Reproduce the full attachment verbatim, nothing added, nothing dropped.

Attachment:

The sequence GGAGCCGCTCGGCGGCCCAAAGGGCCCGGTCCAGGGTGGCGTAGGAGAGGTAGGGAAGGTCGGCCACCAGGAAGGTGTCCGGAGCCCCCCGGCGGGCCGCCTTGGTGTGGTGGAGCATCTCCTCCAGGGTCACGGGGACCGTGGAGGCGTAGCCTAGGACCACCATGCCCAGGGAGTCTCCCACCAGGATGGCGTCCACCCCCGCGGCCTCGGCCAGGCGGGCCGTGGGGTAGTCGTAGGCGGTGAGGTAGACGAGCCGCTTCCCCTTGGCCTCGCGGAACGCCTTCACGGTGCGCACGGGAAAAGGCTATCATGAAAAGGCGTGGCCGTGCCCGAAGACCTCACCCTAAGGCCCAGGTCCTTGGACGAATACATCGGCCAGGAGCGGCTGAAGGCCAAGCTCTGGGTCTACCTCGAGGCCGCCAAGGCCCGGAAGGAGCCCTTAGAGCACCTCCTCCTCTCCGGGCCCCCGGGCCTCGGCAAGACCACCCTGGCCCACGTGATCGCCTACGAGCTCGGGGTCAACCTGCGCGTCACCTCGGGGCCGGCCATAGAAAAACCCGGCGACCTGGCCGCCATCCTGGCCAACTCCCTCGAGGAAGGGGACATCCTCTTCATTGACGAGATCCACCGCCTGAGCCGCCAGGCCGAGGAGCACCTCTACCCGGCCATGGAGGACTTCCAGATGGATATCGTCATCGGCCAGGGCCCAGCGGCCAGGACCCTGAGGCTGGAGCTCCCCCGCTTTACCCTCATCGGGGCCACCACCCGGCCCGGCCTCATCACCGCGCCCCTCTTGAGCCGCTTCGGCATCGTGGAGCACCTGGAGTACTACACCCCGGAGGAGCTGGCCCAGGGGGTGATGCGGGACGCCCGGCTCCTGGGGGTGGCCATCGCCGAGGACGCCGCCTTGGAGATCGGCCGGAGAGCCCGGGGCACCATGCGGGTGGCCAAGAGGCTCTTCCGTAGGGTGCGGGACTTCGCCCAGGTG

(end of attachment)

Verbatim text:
The sequence GGAGCCGCTCGGCGGCCCAAAGGGCCCGGTCCAGGGTGGCGTAGGAGAGGTAGGGAAGGTCGGCCACCAGGAAGGTGTCCGGAGCCCCCCGGCGGGCCGCCTTGGTGTGGTGGAGCATCTCCTCCAGGGTCACGGGGACCGTGGAGGCGTAGCCTAGGACCACCATGCCCAGGGAGTCTCCCACCAGGATGGCGTCCACCCCCGCGGCCTCGGCCAGGCGGGCCGTGGGGTAGTCGTAGGCGGTGAGGTAGACGAGCCGCTTCCCCTTGGCCTCGCGGAACGCCTTCACGGTGCGCACGGGAAAAGGCTATCATGAAAAGGCGTGGCCGTGCCCGAAGACCTCACCCTAAGGCCCAGGTCCTTGGACGAATACATCGGCCAGGAGCGGCTGAAGGCCAAGCTCTGGGTCTACCTCGAGGCCGCCAAGGCCCGGAAGGAGCCCTTAGAGCACCTCCTCCTCTCCGGGCCCCCGGGCCTCGGCAAGACCACCCTGGCCCACGTGATCGCCTACGAGCTCGGGGTCAACCTGCGCGTCACCTCGGGGCCGGCCATAGAAAAACCCGGCGACCTGGCCGCCATCCTGGCCAACTCCCTCGAGGAAGGGGACATCCTCTTCATTGACGAGATCCACCGCCTGAGCCGCCAGGCCGAGGAGCACCTCTACCCGGCCATGGAGGACTTCCAGATGGATATCGTCATCGGCCAGGGCCCAGCGGCCAGGACCCTGAGGCTGGAGCTCCCCCGCTTTACCCTCATCGGGGCCACCACCCGGCCCGGCCTCATCACCGCGCCCCTCTTGAGCCGCTTCGGCATCGTGGAGCACCTGGAGTACTACACCCCGGAGGAGCTGGCCCAGGGGGTGATGCGGGACGCCCGGCTCCTGGGGGTGGCCATCGCCGAGGACGCCGCCTTGGAGATCGGCCGGAGAGCCCGGGGCACCATGCGGGTGGCCAAGAGGCTCTTCCGTAGGGTGCGGGACTTCGCCCAGGTG